Author D.J. Waldie on the greatest gift

I was going to bring something to the office for the holidays the other day. I pulled out my mother’s baking sheets and thought, but only for a moment, that I should make a couple dozen chocolate chip cookies, straight from the recipe on the bag of chocolate chips, just as my mother did every year at Christmas.

I didn’t. You can’t serve your nostalgia that way. Only in memory. I remember that when I was a boy, my mother was the best cook in the neighborhood.

Lots of sons remember their mother’s cooking as being the best. But my mother’s cooking really was the best in my neighborhood. In the 1950s, I lived among families who had known the Great Depression and the Dust Bowl, who had gone through wartime rationing, among housewives who knew food only as the opposite of going hungry, among husbands in their early 30s who insisted on eating poorly because they had been poor most of their lives. On the tract house plains of South Gate, Downey, north Long Beach and Bellflower, meals reflected what you still stubbornly held on to. And if you ate to remember, many of the memories were of loss.

In my working-class suburb -- “Tomorrow’s City Today” -- the future of food hadn’t arrived yet. Shopping was mostly done on foot and often, since most housewives either couldn’t drive or didn’t have a car. The Helms Bakery truck came by with its smoothly sliding, glossy wood drawers. And so did a guy who had converted a former transit bus with shelves and a propane cooler to bring cigarettes, milk and breakfast cereal to the car-less. People in the neighborhood who had a bigger lot kept a few chickens and sold the eggs.

The Boys Market at the distant end of my block had long aisles of packaged and canned goods, but the fresh vegetable counters still followed the seasons. Heads of iceberg lettuce -- the only kind available -- dwindled in winter. Corn on the cob arrived only in July. Butcher cuts of local beef weren’t very good, and the Farmer John company pitched its pork products as “easternmost in quality, westernmost in flavor.” There were times you couldn’t get chicken, but you could get rabbit. Fresh fish was hard to find. Cardinal McIntyre in the weekly Catholic Tidings recommended “tunies” (tuna hot dogs) for Lenten Fridays. Some grocery stores showcased an aisle of frozen food, but the Coldspot refrigerator at home had room in its freezer compartment for only two or three rectangular blocks of peas.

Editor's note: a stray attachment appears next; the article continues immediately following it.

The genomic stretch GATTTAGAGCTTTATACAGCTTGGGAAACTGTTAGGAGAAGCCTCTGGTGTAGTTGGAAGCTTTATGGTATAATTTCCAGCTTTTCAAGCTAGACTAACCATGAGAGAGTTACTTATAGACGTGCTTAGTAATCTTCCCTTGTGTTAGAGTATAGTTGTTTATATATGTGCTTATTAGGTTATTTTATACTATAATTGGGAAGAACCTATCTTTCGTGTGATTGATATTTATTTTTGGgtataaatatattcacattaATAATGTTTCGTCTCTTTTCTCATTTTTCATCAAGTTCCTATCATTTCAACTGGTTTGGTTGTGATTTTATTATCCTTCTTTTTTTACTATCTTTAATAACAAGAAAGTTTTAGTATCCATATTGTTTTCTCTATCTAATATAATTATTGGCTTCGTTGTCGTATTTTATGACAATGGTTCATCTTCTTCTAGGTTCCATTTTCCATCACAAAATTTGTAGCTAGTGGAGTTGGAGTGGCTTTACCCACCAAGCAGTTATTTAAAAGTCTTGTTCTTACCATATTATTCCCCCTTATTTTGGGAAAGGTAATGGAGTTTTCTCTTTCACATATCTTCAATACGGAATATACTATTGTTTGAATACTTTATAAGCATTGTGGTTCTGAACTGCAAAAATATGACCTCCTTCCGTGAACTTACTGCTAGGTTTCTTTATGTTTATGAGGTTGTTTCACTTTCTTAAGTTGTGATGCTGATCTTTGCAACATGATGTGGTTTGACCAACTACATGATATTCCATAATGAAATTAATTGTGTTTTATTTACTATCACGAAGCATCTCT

A special alchemy

As a percentage of average family income, food in the 1950s was expensive. But on a $100-a-week paycheck you could still feed a family. The results were hardly memorable if all you knew was Wonder Bread and margarine, a roast cooked dark and hard, watery string beans, plenty of mashed potatoes and Jell-O for dessert. My mother began with the same roast, the same potatoes, but the beef turned out savory, the side dishes were respectable, and there was always a salad (served, California-style, at the beginning, which initially puzzled my New York-born parents).

My family’s food habits were unfamiliar in other ways, an inheritance that marked my family. My parents went through a martini-before-dinner phase when my sophisticated uncle lived with us. They drank red wine with the spaghetti and meat sauce my mother always made on Saturdays (to be served as leftovers on Mondays, always tasting even better). We ate at 7 p.m. or later, though everyone else in the neighborhood ate dinner at 5:30 p.m. My brother, my parents and I always ate dinner together. Dinner was always served with two vegetables. And breakfast was always two USDA Grade AA eggs fried over easy in butter and served with two strips of overcooked bacon on the side, toast and more butter as my mother prepared her sons for school and heart disease.